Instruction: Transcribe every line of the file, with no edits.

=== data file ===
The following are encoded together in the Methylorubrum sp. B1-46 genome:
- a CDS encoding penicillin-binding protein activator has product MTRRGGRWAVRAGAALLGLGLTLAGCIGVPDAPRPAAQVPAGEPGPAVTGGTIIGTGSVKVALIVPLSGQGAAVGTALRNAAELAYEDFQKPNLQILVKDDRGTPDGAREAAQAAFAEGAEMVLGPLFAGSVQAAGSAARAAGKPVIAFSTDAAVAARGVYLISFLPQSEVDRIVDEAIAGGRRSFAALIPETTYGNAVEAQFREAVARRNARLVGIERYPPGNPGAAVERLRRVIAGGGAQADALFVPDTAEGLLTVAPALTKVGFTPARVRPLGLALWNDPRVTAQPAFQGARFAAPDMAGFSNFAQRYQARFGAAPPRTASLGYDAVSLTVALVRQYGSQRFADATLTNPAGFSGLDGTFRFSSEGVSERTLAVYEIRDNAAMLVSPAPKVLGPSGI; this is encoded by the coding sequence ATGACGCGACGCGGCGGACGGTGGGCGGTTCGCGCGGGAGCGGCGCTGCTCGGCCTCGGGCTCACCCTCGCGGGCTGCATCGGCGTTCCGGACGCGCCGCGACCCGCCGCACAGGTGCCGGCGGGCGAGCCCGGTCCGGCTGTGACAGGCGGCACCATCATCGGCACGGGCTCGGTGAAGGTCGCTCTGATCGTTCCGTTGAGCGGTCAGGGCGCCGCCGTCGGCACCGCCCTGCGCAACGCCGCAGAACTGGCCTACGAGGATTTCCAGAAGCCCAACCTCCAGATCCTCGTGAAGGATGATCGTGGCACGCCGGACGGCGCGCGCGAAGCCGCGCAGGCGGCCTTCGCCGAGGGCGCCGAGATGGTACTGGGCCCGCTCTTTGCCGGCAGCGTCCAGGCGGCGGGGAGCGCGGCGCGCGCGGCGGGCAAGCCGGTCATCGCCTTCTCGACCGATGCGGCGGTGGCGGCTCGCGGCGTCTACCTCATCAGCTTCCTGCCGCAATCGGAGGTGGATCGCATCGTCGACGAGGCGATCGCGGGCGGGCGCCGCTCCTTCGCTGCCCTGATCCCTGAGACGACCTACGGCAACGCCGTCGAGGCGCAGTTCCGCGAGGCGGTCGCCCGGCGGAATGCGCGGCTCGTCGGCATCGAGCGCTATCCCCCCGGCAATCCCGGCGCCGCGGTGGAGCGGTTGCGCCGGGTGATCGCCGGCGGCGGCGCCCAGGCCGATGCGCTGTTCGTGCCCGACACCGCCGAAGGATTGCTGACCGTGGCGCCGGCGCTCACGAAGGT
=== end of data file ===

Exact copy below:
The following are encoded together in the Methylorubrum sp. B1-46 genome:
- a CDS encoding penicillin-binding protein activator has product MTRRGGRWAVRAGAALLGLGLTLAGCIGVPDAPRPAAQVPAGEPGPAVTGGTIIGTGSVKVALIVPLSGQGAAVGTALRNAAELAYEDFQKPNLQILVKDDRGTPDGAREAAQAAFAEGAEMVLGPLFAGSVQAAGSAARAAGKPVIAFSTDAAVAARGVYLISFLPQSEVDRIVDEAIAGGRRSFAALIPETTYGNAVEAQFREAVARRNARLVGIERYPPGNPGAAVERLRRVIAGGGAQADALFVPDTAEGLLTVAPALTKVGFTPARVRPLGLALWNDPRVTAQPAFQGARFAAPDMAGFSNFAQRYQARFGAAPPRTASLGYDAVSLTVALVRQYGSQRFADATLTNPAGFSGLDGTFRFSSEGVSERTLAVYEIRDNAAMLVSPAPKVLGPSGI; this is encoded by the coding sequence ATGACGCGACGCGGCGGACGGTGGGCGGTTCGCGCGGGAGCGGCGCTGCTCGGCCTCGGGCTCACCCTCGCGGGCTGCATCGGCGTTCCGGACGCGCCGCGACCCGCCGCACAGGTGCCGGCGGGCGAGCCCGGTCCGGCTGTGACAGGCGGCACCATCATCGGCACGGGCTCGGTGAAGGTCGCTCTGATCGTTCCGTTGAGCGGTCAGGGCGCCGCCGTCGGCACCGCCCTGCGCAACGCCGCAGAACTGGCCTACGAGGATTTCCAGAAGCCCAACCTCCAGATCCTCGTGAAGGATGATCGTGGCACGCCGGACGGCGCGCGCGAAGCCGCGCAGGCGGCCTTCGCCGAGGGCGCCGAGATGGTACTGGGCCCGCTCTTTGCCGGCAGCGTCCAGGCGGCGGGGAGCGCGGCGCGCGCGGCGGGCAAGCCGGTCATCGCCTTCTCGACCGATGCGGCGGTGGCGGCTCGCGGCGTCTACCTCATCAGCTTCCTGCCGCAATCGGAGGTGGATCGCATCGTCGACGAGGCGATCGCGGGCGGGCGCCGCTCCTTCGCTGCCCTGATCCCTGAGACGACCTACGGCAACGCCGTCGAGGCGCAGTTCCGCGAGGCGGTCGCCCGGCGGAATGCGCGGCTCGTCGGCATCGAGCGCTATCCCCCCGGCAATCCCGGCGCCGCGGTGGAGCGGTTGCGCCGGGTGATCGCCGGCGGCGGCGCCCAGGCCGATGCGCTGTTCGTGCCCGACACCGCCGAAGGATTGCTGACCGTGGCGCCGGCGCTCACGAAGGT